No. 653
Crime, Eccentricity, and the Sporting Life in 19th Century America.
May 27, 2024

Undercover Lunatic.

May 26, 2013
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The archives of the Humble Oil & Refining Company are about the last place where you’d expect to run across a first-rate poltergeist account, but it just goes to show that we live in a funny old world.  In 1948, a folklorist and historian was browsing through the company’s papers when he came across a letter that had absolutely nothing to do with oil.  It read:Jan [illegible] '
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Strange Company - 5/27/2024
Included in yesterday’s trip to Fall River was a stop at Miss Lizzie’s Coffee shop and a visit to the cellar to see the scene of the tragic demise of the second Mrs. Lawdwick Borden and two of the three little children in 1848. I have been writing about this sad tale since 2010 and had made a previous trip to the cellar some years ago but was unable to get to the spot where the incident occured to get a clear photograph.  The tale of Eliza Borden is a very sad, but not uncommon story of post partum depression with a heartrending end. You feel this as you stand in the dark space behind the chimney where Eliza ended her life with a straight razor after dropping 6 month old Holder and his 3 year old sister Eliza Ann into the cellar cistern. Over the years I have found other similar cases, often involving wells and cisterns, and drownings of children followed by suicides of the mothers. These photos show the chimney, cistern pipe, back wall, dirt and brick floor, original floorboards forming the cellar ceiling and what appears to be an original door. To be in the place where this happened is a sobering experience. My thanks to Joe Pereira for allowing us to see and record the place where this sad occurrence unfolded in 1848. R.I.P. Holder, Eliza and Eliza Ann Borden. Visit our Articles section above for more on this story. The coffee shop has won its suit to retain its name and has plans to expand into the shop next door and extend its menu in the near future.
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Lizzie Borden: Warps and Wefts - 2/12/2024
When these photos from the collection of the Museum of the City of New York were taken at Brooklyn’s Green-Wood Cemetery at the end of May in 1899, Memorial Day didn’t exist. “Decoration Day,” however, was an established holiday celebrated every May 30. The idea was to visit the final resting places of thousands of […]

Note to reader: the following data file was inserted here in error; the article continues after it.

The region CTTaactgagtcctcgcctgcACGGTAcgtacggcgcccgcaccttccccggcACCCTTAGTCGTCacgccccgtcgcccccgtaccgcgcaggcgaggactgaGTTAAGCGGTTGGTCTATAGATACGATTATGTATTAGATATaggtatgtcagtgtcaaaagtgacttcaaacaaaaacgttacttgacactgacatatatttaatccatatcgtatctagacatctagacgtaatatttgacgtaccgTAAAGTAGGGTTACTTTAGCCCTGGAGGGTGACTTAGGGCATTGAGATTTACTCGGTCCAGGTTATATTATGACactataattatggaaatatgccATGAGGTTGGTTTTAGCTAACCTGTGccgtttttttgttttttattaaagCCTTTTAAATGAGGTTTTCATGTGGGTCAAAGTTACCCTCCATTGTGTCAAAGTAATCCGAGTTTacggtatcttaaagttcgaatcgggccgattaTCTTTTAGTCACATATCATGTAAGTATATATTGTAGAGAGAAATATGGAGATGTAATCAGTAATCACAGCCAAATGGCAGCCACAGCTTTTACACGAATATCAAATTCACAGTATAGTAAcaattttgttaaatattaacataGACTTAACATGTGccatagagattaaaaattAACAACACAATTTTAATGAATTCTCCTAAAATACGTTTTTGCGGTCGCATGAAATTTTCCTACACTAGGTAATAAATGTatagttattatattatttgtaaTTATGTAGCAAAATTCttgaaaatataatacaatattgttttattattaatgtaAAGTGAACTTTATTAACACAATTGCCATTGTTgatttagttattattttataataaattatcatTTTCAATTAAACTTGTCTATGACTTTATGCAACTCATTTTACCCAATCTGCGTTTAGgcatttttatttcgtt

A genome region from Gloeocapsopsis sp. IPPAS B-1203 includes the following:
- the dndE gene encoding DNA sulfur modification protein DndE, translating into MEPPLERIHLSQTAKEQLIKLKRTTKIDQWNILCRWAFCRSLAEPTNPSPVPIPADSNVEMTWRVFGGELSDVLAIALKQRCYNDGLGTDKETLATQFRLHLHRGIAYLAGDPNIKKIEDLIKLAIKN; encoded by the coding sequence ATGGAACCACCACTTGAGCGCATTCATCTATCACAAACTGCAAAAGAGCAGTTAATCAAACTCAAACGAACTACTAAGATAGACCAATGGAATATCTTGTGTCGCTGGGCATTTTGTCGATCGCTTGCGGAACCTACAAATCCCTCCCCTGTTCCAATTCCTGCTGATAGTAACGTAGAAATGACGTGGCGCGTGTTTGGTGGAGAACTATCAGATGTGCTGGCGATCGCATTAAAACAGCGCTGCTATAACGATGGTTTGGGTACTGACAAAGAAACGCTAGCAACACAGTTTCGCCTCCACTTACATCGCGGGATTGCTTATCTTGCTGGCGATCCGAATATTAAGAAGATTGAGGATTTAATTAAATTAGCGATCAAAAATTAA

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Ephemeral New York - 5/27/2024
An article I recently wrote for the British online magazine, New Politic, is now available online. The article, “The Criminal Origins of the United States of America,” is about British convict transportation to America, which took place between the years 1718 and 1775, and is the subject of my book, Bound with an Iron Chain: […]
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Early American Crime - 12/17/2021
John Wesley Elkins.11-year-old John Wesley Elkins was slight of stature—four feet eight inches tall, weighing 73 pounds. He was intelligent and well-spoken, and he had never caused trouble until the day he murdered his parents. At 2:00 am, on July 24, 1889, while his parents were sleeping in their Iowa farmhouse, he shot his father in the head and then beat his mother to death with a club.
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Murder By Gaslight - 5/25/2024
CHIEF OF CONSThe Morning Times(Cripple Creek, Colorado)February 15, 1896Courtesy of Mitch Morrissey ig Ed Burns robs a dying man?      Mitch Morrissey, a Facebook friend and historian for the Denver District Attorney’s Office, found and published an interesting newspaper piece on "Big Ed" Burns, one of the most notorious characters in the West. Burns was a confidence man and
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Soapy Smith's Soap Box - 4/2/2024
Youth With Executioner by Nuremberg native Albrecht Dürer … although it’s dated to 1493, which was during a period of several years when Dürer worked abroad. November 13 [1617]. Burnt alive here a miller of Manberna, who however was lately … Continue reading